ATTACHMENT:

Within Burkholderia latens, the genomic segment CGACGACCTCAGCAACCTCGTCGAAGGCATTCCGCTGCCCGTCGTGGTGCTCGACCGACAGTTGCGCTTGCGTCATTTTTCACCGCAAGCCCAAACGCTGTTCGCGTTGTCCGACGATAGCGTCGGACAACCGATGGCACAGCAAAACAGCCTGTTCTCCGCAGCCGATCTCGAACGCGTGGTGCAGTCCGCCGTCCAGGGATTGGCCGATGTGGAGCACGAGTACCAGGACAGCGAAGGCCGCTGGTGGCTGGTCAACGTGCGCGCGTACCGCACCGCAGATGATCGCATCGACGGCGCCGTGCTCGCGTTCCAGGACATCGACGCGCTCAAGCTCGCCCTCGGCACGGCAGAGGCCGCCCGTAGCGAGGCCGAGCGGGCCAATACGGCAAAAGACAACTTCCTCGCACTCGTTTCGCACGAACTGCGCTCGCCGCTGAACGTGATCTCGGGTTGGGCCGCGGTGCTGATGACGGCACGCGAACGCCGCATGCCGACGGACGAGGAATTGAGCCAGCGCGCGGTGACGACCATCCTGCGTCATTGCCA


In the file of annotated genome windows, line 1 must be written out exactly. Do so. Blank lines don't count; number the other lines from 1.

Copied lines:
Within Burkholderia latens, the genomic segment CGACGACCTCAGCAACCTCGTCGAAGGCATTCCGCTGCCCGTCGTGGTGCTCGACCGACAGTTGCGCTTGCGTCATTTTTCACCGCAAGCCCAAACGCTGTTCGCGTTGTCCGACGATAGCGTCGGACAACCGATGGCACAGCAAAACAGCCTGTTCTCCGCAGCCGATCTCGAACGCGTGGTGCAGTCCGCCGTCCAGGGATTGGCCGATGTGGAGCACGAGTACCAGGACAGCGAAGGCCGCTGGTGGCTGGTCAACGTGCGCGCGTACCGCACCGCAGATGATCGCATCGACGGCGCCGTGCTCGCGTTCCAGGACATCGACGCGCTCAAGCTCGCCCTCGGCACGGCAGAGGCCGCCCGTAGCGAGGCCGAGCGGGCCAATACGGCAAAAGACAACTTCCTCGCACTCGTTTCGCACGAACTGCGCTCGCCGCTGAACGTGATCTCGGGTTGGGCCGCGGTGCTGATGACGGCACGCGAACGCCGCATGCCGACGGACGAGGAATTGAGCCAGCGCGCGGTGACGACCATCCTGCGTCATTGCCA